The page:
Visiting Scholars Program, 2008-2009
Chair of the Visiting
Patricia Meyer Spacks – President of the Academy, 2001 - 2006. Edgar F.
Shannon Professor of English Emerita, University of Virginia; Ph.D., University
of California, Berkeley; M.A., Yale University; B.A., Rollins College. A
renowned scholar of eighteenth-century literature and culture whose work
encompasses issues of identity and selfhood, privacy, gossip, and feminism. Her
most recent work is Novel Beginnings: Experiments in Eighteenth-Century English
Fiction, an account of the diverse forms and themes that contributed to
the development of the eighteenth-century novel.
Daniel Foster – Assistant Professor of Theater Studies, Duke University. Ph.D., University of Chicago; B.A., St. Johns College. Field: Comparative Literature. The Transatlantic Minstrel Show: British Romanticism and American Blackface. A history of blackface minstrels as a movement bringing together scholarship and art, parody and emulation, social misfits and social reformers, black and white, England and America.
Louis Hyman – Ph.D., Harvard University; B.A., Columbia University. Field: History.Debtor Nation: How Consumer Credit Built Postwar America. An analysis of the political and economic institutions, consumer behaviors, and legal framework that converged, by the 1970s and 1980s, to bring about a major personal debt crisis with deep implications for American society.
Rocío Magaña – Ph.D., University of Chicago; B.A., California State University, Fresno. Field: Anthropology. Bodies on the Line: Life, Death, and Authority on the Arizona-Mexican Border. An examination of the complex social, economic, moral, and political space that constitutes the U.S.-Mexico border and the tension among securing the border, procuring the safety of those who try to cross it illegally, and managing the bodies of those who die in the attempt.
Erez Manela – Associate Professor of American History, Harvard University. Ph.D., Yale University; B.A., Hebrew University, Jerusalem. Field: History. The Eradication of Smallpox: An International History. A study of the World Health Organization’s Global Smallpox Eradication Program that provides insight into the history of the Cold War, postcolonial international relations, the role of transnational organizations in globalization, and the development of modern medicine and international public health. (SPRING 2009)
Michael Pasquier – Ph.D., Florida State University; B.A., Louisiana State University. Field: Religion. Catholic Creole Frontier: Religion and Colonialism in the Lower Mississippi Valley. An analysis of religion in the frontier society of the Lower Mississippi Valley, illustrating the impotence of state-sponsored Roman Catholic officials in controlling the religious beliefs and practices of European missionaries and settlers, displaced Native Americans, and free and enslaved persons of African descent.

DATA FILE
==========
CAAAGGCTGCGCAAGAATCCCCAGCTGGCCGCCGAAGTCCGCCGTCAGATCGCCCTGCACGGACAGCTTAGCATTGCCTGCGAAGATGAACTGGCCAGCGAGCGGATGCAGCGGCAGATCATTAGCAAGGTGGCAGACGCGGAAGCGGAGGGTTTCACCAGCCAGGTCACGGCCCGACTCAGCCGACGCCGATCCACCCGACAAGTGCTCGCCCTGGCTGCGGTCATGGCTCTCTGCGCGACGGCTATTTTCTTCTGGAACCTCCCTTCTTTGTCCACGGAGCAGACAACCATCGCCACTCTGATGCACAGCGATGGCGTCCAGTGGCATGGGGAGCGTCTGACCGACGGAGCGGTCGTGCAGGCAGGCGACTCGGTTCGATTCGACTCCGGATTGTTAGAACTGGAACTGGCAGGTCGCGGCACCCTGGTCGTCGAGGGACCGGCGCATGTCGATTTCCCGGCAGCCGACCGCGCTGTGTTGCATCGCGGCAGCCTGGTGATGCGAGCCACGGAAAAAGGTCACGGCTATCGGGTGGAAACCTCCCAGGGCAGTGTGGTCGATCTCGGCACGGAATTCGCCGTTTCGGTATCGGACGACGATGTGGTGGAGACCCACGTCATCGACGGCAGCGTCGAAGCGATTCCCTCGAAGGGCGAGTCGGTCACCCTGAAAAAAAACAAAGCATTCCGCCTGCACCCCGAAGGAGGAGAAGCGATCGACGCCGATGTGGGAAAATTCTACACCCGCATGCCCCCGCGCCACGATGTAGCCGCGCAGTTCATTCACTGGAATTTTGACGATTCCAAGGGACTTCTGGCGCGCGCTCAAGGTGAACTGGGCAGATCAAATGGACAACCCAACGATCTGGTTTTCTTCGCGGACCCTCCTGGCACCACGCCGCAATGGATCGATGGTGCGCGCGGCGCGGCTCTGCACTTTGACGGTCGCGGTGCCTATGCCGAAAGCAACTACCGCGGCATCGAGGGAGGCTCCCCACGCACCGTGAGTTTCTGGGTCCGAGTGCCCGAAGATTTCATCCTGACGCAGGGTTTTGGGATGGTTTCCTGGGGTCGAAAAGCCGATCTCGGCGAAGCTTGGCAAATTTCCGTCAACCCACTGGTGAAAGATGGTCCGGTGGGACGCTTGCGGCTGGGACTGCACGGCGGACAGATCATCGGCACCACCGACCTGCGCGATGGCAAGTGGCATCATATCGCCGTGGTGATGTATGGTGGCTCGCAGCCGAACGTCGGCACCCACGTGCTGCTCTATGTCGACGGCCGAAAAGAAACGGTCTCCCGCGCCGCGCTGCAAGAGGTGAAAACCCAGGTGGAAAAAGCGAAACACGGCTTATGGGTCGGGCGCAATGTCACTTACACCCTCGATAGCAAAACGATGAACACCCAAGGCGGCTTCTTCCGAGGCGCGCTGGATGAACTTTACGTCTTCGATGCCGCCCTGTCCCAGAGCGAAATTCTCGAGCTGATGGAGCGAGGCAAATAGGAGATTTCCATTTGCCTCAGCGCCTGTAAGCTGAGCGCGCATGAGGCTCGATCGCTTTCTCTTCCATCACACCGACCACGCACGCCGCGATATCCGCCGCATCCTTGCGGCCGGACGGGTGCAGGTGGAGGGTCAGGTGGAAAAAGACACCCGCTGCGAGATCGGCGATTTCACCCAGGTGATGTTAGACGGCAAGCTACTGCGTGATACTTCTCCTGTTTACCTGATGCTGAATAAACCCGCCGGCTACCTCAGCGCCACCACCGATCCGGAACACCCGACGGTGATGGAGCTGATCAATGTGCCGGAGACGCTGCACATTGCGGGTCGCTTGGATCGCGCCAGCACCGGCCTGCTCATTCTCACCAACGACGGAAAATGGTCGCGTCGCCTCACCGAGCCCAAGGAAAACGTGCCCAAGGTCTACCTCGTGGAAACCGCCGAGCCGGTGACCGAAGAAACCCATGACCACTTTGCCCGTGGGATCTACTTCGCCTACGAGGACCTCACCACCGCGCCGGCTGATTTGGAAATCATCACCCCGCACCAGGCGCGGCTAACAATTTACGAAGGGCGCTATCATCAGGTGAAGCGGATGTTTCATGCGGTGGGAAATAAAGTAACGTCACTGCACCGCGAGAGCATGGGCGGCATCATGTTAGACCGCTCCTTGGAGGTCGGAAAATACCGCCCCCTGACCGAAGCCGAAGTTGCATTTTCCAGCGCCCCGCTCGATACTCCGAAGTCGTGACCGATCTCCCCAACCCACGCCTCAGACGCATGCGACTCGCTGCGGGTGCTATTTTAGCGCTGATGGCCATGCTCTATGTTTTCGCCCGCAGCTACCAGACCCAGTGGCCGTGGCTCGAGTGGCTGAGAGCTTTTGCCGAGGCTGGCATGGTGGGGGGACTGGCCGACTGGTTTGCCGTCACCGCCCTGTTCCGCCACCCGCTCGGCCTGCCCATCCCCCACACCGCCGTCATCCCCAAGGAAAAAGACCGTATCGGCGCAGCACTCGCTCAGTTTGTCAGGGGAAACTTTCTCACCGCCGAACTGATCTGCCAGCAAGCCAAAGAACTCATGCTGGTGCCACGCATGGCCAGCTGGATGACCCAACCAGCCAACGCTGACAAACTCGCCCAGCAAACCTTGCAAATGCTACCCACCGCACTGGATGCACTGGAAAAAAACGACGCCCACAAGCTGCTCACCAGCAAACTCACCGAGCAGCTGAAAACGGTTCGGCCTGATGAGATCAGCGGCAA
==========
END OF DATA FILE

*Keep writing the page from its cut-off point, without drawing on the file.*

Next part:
David Singer – Assistant Professor of Political Science, Massachusetts Institute of Technology. Ph.D., Harvard University; B.A., University of Michigan. Field: Political Science. International Finance within Families: Migrant Remittances in the Global Economy. An examination of migrant remittances that will contribute to our understanding of the financial implications of immigration, the influence of global capital flows on government policymaking, and the dilemmas facing U.S. policymakers as they consider immigration policy, foreign aid, and financial deregulation.
Victoria Solan – Ph.D., Yale University; B.A., Oberlin College. Field: Art History. Healthy Design: Modernist Architecture in Los Angeles in the 1920s. An examination of health and the American house within the context of twentieth-century California architecture, focusing on the persistence of seemingly anti-modern, folkloric or homeopathic elements among proponents of some of the most technologically advanced and aesthetically forward-looking design in America.
Thomas Stapleford – Assistant Professor of Liberal Arts, Notre Dame University. Ph.D., Harvard University; B.A., University of Delaware. Field: History of Science. Home and Market: Women, Economics, and the Study of Consumption, 1910-1960. An exploration of the discipline of home economics in universities and government agencies, focusing on the work of female social scientists and their influence on the understanding of modern consumption.
Visiting Scholars Program